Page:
Borrowing from Disney
Walmart saw that a bright spot in e-commerce was directly tied to its stores: more than half of the 40% growth in U.S. e-commerce sales last year came from expanding online grocery pickup or delivery service run out of stores, according to people familiar with the figures. At the same time, it was seeing results from its push to improve stores, snagging shoppers from other traditional chains.
At the recent strategy meeting, Mr. McMillon told top executives that giant stores could be the base for new ventures like fast delivery, health clinics and other services, according to the person familiar with the meeting.
The concept borrowed from a famous 1957 sketch that laid out Walt Disney's blueprint for growth at his film production company, Mr. McMillon said during the meeting, according to the person. The drawing detailed how cartoon movies could feed profits in other businesses, such as television, comics, toys and theme parks; and how those operations, in turn, could prop up the film studio. As some movie studios struggled at the time, Disney continued to grow by using the interconnected profit formula.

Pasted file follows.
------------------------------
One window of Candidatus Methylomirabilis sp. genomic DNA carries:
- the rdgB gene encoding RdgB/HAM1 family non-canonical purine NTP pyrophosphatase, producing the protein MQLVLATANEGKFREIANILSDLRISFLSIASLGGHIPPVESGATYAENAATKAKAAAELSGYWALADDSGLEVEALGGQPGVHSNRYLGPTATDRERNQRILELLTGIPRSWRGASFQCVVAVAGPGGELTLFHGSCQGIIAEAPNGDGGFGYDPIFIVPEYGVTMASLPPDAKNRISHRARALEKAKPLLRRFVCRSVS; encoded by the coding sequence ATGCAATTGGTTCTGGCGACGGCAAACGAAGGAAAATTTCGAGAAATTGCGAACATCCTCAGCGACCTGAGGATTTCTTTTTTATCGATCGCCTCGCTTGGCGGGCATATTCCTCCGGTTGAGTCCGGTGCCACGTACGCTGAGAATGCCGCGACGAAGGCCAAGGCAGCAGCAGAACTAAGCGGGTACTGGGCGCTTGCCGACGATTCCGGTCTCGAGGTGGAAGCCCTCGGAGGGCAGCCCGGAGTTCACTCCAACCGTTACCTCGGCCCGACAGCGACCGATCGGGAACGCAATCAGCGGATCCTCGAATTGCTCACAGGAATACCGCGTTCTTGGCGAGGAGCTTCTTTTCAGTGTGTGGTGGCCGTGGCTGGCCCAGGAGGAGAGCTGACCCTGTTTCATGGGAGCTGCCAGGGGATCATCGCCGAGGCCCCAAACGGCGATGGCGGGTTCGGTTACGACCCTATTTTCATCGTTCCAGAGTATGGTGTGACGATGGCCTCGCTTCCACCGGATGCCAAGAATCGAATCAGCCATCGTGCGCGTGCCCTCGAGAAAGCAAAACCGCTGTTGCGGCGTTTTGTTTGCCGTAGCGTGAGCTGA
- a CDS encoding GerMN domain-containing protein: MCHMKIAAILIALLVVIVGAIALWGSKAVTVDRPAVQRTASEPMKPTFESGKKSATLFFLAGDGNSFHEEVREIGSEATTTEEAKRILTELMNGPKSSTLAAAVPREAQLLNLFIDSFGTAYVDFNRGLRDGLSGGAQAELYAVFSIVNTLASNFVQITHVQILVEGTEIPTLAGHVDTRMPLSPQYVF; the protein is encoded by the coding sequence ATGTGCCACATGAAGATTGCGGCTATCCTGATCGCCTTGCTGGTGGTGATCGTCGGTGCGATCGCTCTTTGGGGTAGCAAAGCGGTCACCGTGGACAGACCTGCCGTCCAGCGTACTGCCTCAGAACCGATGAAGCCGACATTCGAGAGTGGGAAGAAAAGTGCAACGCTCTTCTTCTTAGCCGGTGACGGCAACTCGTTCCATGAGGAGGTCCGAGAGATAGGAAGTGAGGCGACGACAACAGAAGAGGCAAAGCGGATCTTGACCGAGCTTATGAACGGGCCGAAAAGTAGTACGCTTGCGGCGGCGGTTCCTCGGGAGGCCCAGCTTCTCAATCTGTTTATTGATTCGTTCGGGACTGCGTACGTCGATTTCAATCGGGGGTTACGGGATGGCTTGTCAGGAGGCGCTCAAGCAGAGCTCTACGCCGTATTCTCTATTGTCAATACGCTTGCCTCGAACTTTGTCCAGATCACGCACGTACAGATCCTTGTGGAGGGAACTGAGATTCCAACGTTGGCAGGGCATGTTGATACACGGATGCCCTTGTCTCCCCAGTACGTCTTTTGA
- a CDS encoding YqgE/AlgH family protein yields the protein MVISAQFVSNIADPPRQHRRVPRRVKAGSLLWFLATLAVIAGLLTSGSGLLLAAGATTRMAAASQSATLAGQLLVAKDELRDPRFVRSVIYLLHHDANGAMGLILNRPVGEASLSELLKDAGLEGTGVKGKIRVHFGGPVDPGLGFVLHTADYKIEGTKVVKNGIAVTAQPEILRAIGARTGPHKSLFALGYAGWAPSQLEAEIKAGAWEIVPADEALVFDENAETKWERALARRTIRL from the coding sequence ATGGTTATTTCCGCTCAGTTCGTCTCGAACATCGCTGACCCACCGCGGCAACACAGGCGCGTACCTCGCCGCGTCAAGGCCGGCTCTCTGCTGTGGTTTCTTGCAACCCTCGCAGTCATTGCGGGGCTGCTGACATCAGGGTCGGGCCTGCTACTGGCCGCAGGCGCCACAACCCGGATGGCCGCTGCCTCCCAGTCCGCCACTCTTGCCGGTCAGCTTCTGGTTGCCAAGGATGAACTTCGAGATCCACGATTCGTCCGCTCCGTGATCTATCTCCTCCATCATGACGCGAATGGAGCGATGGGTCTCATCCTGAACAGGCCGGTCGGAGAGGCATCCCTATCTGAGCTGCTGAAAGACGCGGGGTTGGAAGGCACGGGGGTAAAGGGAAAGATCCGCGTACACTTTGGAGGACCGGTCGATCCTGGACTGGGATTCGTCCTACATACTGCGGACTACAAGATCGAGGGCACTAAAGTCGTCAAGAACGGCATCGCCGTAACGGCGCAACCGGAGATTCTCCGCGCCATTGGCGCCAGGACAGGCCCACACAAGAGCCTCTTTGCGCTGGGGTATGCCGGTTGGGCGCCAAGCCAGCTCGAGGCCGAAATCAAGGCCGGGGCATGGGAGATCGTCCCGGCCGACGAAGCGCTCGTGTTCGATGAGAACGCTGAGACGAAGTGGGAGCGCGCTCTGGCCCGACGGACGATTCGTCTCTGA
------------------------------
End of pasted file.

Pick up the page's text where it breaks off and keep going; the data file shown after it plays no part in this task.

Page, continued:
Walmart's stores could also act as a base for potentially profit-making technology infrastructure or business-to-business services.
In edge computing, computing power is physically close to where data is being collected -- in contrast to cloud computing, in which computing power is located in distant server farms, slowing down processing.
More devices such as drones, autonomous cars and sensors collect large amounts of data that could be processed by edge-computing systems.
It takes around a quarter to half a second for data from a device to reach the cloud. That length of time "doesn't sound like a lot, but if you are in your car and it's trying to recognize a ball rolling out in the street or a kid running behind the ball," that might be a decision that needs to be made faster, said Rob High, chief technology officer for IBM Edge Computing, who isn't working with Walmart on the project.
Hypothetically, autonomous car makers could contract with Walmart to do on-the-fly, fast calculations in cars driving through town, hopping on and off various stores' systems. Around 90% of Americans live within 10 miles of a Walmart, the company says.